Automotive engineers at the Union of Concerned Scientists (UCS) unveiled a minivan design intended to show that automakers could build affordable vehicles with existing technology that would meet or exceed the global warming pollution standards for cars and trucks that have been adopted by California and 10 other states. Automakers are currently fighting these standards in court.
The minivan—the UCS Vanguard—utilizes off-the-shelf engine, transmission and fueling systems and other technologies that would save consumers money, maintain vehicle safety and performance, and cut greenhouse gas emissions by more than 40%. The Vanguard is not a hybrid.
Today’s announcement confirms that we already have the technology and the tools to combat climate change and that now it is simply a question of the political will. Oregon is committed to transitioning to a new generation of cleaner vehicles, and this project demonstrates a clear path forward. It is my hope this will encourage the rest of the nation to join Oregon and the other states already pledged to reduce auto emissions.—Oregon Gov. Ted Kulongoski
California’s standard requires a 34-percent reduction in global warming pollution for cars and light trucks and a 25-percent reduction for larger trucks and SUVs within the next 10 years. Oregon and nine other states (Connecticut, Maine, Massachusetts, New Jersey, New York, Pennsylvania, Rhode Island, Vermont and Washington) have adopted the California clean car standard.
Several other states, including Arizona, Maryland, Minnesota, New Mexico, Tennessee and Texas, are considering or about to adopt the standard.
California is the only state allowed under federal law to set air pollution standards higher than those imposed by the federal government. Other states have the authority to follow California’s lead.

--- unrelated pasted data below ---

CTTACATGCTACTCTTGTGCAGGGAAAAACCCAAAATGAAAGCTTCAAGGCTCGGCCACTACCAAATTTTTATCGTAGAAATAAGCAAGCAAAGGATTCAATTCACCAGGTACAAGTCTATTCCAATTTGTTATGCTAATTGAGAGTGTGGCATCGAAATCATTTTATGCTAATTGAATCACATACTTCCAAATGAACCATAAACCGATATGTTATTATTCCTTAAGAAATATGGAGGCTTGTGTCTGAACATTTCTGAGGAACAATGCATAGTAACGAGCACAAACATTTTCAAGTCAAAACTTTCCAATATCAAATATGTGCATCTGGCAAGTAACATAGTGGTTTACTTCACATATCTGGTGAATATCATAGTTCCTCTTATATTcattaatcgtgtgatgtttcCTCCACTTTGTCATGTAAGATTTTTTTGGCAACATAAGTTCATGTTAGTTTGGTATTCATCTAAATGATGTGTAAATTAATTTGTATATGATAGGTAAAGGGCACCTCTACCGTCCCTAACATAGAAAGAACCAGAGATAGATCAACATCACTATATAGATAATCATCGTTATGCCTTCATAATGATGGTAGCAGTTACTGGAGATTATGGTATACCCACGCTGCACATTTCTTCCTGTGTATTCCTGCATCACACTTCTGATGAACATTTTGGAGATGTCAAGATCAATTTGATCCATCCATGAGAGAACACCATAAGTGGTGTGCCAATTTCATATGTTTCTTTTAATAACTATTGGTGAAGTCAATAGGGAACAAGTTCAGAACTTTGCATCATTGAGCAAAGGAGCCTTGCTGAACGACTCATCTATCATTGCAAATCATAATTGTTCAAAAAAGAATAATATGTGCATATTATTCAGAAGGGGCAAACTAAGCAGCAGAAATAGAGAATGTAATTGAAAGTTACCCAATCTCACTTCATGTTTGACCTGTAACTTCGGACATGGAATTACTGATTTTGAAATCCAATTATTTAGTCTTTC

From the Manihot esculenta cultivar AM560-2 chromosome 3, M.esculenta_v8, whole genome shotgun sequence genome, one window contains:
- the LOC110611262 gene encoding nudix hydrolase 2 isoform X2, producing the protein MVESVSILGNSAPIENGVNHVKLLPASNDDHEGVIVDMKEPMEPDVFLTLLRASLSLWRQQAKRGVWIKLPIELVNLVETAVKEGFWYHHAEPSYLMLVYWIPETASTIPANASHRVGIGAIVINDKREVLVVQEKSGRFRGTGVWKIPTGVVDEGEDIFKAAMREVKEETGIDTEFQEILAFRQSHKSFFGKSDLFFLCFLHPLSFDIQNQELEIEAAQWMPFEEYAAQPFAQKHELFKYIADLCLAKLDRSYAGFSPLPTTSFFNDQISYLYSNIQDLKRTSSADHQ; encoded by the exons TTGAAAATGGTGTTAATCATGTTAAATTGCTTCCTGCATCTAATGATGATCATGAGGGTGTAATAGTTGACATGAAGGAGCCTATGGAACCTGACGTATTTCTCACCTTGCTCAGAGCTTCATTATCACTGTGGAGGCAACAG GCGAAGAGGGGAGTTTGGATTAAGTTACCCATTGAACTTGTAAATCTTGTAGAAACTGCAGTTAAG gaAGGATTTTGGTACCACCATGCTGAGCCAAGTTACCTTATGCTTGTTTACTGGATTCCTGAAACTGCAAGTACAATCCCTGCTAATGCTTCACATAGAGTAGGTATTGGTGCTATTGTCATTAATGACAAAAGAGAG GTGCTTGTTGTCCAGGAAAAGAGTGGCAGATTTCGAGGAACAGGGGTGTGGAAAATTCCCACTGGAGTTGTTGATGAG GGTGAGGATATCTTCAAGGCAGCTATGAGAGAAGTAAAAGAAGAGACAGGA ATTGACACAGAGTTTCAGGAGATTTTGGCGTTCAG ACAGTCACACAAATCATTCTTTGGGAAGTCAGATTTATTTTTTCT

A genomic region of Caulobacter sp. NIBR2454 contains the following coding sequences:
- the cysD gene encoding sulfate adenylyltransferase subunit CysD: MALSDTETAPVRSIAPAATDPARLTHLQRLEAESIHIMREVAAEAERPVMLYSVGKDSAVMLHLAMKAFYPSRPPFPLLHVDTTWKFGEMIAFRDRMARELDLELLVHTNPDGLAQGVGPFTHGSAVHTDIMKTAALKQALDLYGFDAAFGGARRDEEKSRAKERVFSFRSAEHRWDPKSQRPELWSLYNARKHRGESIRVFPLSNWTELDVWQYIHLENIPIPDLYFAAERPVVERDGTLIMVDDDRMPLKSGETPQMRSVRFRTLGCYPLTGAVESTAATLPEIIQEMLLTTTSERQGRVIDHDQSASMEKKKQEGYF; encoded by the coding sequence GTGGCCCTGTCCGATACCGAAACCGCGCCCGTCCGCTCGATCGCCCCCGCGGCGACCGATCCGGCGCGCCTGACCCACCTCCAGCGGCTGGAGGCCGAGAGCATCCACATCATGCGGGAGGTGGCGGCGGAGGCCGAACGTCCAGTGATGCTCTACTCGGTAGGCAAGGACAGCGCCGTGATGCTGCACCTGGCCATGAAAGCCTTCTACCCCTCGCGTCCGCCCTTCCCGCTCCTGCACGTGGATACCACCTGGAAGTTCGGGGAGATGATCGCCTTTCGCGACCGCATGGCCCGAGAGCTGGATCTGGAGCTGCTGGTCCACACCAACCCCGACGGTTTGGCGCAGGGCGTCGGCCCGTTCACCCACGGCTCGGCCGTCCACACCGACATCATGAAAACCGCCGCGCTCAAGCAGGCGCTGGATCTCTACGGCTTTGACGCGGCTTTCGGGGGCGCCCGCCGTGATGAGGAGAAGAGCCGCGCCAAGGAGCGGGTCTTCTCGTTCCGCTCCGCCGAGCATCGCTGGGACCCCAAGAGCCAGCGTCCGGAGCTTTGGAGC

The Vanguard minivan design has eight key components—including improvements in the engine, transmission, air conditioner, fuel system, tires and aerodynamic design—that can be found piecemeal in more than 100 vehicle models on the road today. The Vanguard uses conventional, non-hybrid technology to achieve significant reductions in greenhouse gas emissions.
The Vanguard’s six-cylinder engine features cylinder deactivation to shut down half the cylinders in a large engine when full power is not needed. Stoichiometric direct injection places the gasoline directly into the combustion chamber, thereby allowing better mixing of the fuel and air and improved control over the combustion process.
Turbocharging uses the waste heat from the vehicle’s exhaust to compress the air entering the engine’s combustion chamber. This boosting of the inlet air pressure results in higher engine power output, which allows the vehicle designers to select a smaller engine with less global warming emissions.
Variable valve lift and timing reduces engine losses by better controlling the flow of the air and fuel into the engine—leading to more efficient combustion and better performance.
Replacing mechanical components such as power steering with more energy-efficient electrical components can reduce engine load. When this electrification of components is coupled with a high-efficiency advanced alternator, global warming emissions can be reduced even further.
The minivan’s automated manual transmission electronically adjusts its six gears to increase performance and efficiency.
Stronger hoses and tighter connections in the Vanguard’s air conditioning system reduce the amount hydrofluorocarbon, which leak into the air. The minivan also uses HFC-152a, a refrigerant with a much lower global warming potential (120 times more potent than carbon dioxide) than HFC-134a (1,300 times more potent).
Direct CO2-equivalent emissions of refrigerant from a 152a system can be reduced by 95% or more compared with a baseline 134a system because of the smaller amount of refrigerant needed, lower leak rate, and lower global warming potential. Indirect CO2–equivalent emissions can be reduced by up to 10%.
The Vanguard is designed to run on either pure gasoline or a mixture of gasoline and as much as 85% ethanol. Using 85% corn-based ethanol can reduce global warming pollution from 10% to 30%, according to UCS. Using cellulosic ethanol could cut global warming pollution by as much as 90 percent. There are currently 32 types of flex-fuel vehicles on the road.